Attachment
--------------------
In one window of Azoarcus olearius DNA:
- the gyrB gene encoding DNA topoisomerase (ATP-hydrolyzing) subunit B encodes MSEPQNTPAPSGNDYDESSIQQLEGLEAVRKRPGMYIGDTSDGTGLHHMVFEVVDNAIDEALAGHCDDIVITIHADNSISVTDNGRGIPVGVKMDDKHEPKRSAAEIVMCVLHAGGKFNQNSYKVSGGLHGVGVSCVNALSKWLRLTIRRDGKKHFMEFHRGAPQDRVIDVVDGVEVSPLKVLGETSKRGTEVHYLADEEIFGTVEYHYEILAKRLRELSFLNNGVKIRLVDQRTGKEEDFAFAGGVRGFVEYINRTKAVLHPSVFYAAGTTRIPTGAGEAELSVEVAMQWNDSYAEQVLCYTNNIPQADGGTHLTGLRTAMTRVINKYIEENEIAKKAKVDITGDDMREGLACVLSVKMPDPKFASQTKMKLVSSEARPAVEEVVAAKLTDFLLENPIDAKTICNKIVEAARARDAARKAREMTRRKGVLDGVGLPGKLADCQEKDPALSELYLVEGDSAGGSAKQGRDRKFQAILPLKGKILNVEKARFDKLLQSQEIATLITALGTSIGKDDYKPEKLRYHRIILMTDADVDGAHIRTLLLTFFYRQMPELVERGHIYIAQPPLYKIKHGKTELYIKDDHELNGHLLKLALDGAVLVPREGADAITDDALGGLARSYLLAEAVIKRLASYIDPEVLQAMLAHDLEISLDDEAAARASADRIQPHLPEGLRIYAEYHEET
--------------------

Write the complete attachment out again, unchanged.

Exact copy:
In one window of Azoarcus olearius DNA:
- the gyrB gene encoding DNA topoisomerase (ATP-hydrolyzing) subunit B encodes MSEPQNTPAPSGNDYDESSIQQLEGLEAVRKRPGMYIGDTSDGTGLHHMVFEVVDNAIDEALAGHCDDIVITIHADNSISVTDNGRGIPVGVKMDDKHEPKRSAAEIVMCVLHAGGKFNQNSYKVSGGLHGVGVSCVNALSKWLRLTIRRDGKKHFMEFHRGAPQDRVIDVVDGVEVSPLKVLGETSKRGTEVHYLADEEIFGTVEYHYEILAKRLRELSFLNNGVKIRLVDQRTGKEEDFAFAGGVRGFVEYINRTKAVLHPSVFYAAGTTRIPTGAGEAELSVEVAMQWNDSYAEQVLCYTNNIPQADGGTHLTGLRTAMTRVINKYIEENEIAKKAKVDITGDDMREGLACVLSVKMPDPKFASQTKMKLVSSEARPAVEEVVAAKLTDFLLENPIDAKTICNKIVEAARARDAARKAREMTRRKGVLDGVGLPGKLADCQEKDPALSELYLVEGDSAGGSAKQGRDRKFQAILPLKGKILNVEKARFDKLLQSQEIATLITALGTSIGKDDYKPEKLRYHRIILMTDADVDGAHIRTLLLTFFYRQMPELVERGHIYIAQPPLYKIKHGKTELYIKDDHELNGHLLKLALDGAVLVPREGADAITDDALGGLARSYLLAEAVIKRLASYIDPEVLQAMLAHDLEISLDDEAAARASADRIQPHLPEGLRIYAEYHEET